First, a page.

|Publication number||US6076899 A|
|Application number||US 08/902,780|
|Publication date||Jun 20, 2000|
|Filing date||Jul 30, 1997|
|Priority date||Mar 1, 1996|
|Also published as||DE19607823C1|
|Publication number||08902780, 902780, US 6076899 A, US 6076899A, US-A-6076899, US6076899 A, US6076899A|
|Original Assignee||Robert Bosch Gmbh|
|Export Citation||BiBTeX, EndNote, RefMan|
|Patent Citations (7), Referenced by (45), Classifications (22), Legal Events (5)|
|External Links: USPTO, USPTO Assignment, Espacenet|
The invention pertains to a method and to an apparatus for controlling the brake system of electric drive vehicles according to the introductory clauses of the independent claims.
A brake system for motor vehicles with electric drive is known from WO-A 93/01,959, in which a conventional friction brake and a regenerative brake acting via the drive motor or motors of the vehicle are used for braking. When the brake pedal is actuated, the ratio between the braking force of the regenerative electric brake and that of the conventional friction brake is determined in such as way as to optimize the energy recovery via the regenerative brake. In addition, the action of the regenerative brake is modified as a function of the release rate of the accelerator in such a way as to simulate the action of the drag torque known from conventional vehicles which occurs when the accelerator is released.
Because, in the prior art solution, modifications are made to the actions of both the friction brake and the electric regenerative brake during a braking process, complicated measures are required to ensure that the modifications of the actions of these two types of brakes during the braking process are coordinated with each other and so that the influences which they exert on each other are taken into account.
The task of the invention is to simplify the control of a brake system of electric drive vehicles with both friction and electroregenerative brakes without the occurrence of any significant impairment to the energy recovery during the deceleration of the vehicle.
This goal is achieved by means of the invention herein.
The invention herein provides a control of the brake system of an electric drive vehicle which works without complicated measures with respect to the actuation of the electroregenerative and conventional friction brakes. In particular, complicated and difficult multi-variable automatic control is avoided, and the two automatically controlled brake systems in the vehicle (friction brake, electric brake) operate with little or no interference with each other.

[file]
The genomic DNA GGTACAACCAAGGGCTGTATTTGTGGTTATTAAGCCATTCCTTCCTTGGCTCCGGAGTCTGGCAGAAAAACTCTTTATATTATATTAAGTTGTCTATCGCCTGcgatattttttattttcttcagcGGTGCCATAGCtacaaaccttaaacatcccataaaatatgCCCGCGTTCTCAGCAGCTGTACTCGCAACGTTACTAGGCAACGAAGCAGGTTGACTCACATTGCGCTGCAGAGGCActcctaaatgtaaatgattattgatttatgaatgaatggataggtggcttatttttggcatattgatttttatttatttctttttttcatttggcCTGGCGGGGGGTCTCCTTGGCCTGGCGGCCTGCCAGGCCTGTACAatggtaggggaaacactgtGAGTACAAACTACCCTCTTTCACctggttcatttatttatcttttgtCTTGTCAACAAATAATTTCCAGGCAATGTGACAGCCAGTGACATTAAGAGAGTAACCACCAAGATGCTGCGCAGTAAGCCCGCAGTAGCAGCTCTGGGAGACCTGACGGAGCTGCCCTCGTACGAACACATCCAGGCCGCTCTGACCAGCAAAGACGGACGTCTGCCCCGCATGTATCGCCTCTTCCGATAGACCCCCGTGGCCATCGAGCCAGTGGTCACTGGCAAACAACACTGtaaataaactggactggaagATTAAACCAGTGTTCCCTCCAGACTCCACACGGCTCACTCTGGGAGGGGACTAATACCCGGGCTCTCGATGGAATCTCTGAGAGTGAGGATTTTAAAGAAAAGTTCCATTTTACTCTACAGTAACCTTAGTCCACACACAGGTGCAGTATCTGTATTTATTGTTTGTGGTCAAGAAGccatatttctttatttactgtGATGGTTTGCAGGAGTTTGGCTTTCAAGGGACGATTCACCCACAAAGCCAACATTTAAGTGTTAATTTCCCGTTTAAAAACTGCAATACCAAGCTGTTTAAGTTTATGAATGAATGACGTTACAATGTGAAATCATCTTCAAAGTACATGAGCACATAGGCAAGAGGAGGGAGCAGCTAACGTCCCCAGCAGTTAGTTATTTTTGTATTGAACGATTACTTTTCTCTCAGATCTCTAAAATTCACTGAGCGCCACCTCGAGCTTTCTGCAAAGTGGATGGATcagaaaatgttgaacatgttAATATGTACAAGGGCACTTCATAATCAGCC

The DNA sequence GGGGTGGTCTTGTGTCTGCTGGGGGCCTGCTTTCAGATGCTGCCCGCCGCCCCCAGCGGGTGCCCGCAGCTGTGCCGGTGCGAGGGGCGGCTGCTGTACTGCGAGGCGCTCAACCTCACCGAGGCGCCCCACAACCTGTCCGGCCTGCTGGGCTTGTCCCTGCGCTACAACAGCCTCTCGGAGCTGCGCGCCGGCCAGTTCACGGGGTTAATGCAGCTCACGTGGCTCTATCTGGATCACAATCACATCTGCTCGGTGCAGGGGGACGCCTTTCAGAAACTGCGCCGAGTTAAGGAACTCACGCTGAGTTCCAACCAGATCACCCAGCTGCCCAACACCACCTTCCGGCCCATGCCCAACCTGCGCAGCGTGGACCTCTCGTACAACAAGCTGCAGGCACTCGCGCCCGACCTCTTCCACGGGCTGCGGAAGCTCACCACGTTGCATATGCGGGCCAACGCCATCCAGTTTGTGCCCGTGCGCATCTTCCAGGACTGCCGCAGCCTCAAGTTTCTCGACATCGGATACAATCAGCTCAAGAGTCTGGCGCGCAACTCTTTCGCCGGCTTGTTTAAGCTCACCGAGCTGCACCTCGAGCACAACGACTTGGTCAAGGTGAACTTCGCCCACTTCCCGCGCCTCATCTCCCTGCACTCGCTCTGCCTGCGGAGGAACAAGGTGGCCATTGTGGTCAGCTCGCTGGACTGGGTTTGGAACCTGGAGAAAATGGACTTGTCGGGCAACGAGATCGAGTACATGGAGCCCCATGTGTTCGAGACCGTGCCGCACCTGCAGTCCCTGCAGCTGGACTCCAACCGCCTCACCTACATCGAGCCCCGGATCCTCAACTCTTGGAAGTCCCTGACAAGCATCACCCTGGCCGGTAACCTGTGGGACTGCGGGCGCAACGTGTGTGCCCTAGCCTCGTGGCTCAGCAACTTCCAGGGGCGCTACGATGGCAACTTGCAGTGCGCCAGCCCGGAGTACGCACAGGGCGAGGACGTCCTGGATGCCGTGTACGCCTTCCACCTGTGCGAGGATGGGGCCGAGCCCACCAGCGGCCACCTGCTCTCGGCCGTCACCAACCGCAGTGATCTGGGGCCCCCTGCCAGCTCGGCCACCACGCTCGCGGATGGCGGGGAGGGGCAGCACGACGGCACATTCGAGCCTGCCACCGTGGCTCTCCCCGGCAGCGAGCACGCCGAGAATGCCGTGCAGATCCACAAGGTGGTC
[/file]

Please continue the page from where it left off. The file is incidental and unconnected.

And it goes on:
It is also advantageous that braking is accomplished either electrically or conventionally. As a result, there are no difficulties in managing the volume of the conventional friction brake (hydraulic), because there is no need to displace a volume of pressure medium so that a certain travel of the brake pedal coordinates with a certain deceleration. The deceleration generated by the electroregenerative brake is produced by way of the accelerator, whereas the deceleration generated by the friction brake is produced by way of the brake pedal.
It is especially advantageous that the driver has the possibility of specifying his braking command by the use of the accelerator, the electric brake serving in this case as the basic brake. The driver needs to use the conventional friction brake only if the electric brake does not provide sufficient deceleration.
Other objects and advantages can be derived from the following specification, and the scope of the invention will be set forth in the claims.
The invention is explained in greater detail below on the basis of the exemplary embodiments illustrated in the drawing.
FIG. 1 shows an overall circuit diagram of a control unit for a brake system of a vehicle with electric drive.
FIG. 2 shows the solution according to the invention in a preferred exemplary embodiment as a computer program running on a microcomputer.
FIGS. 3a, 3b, and 3c, show the solution according to the invention on the basis of time diagrams.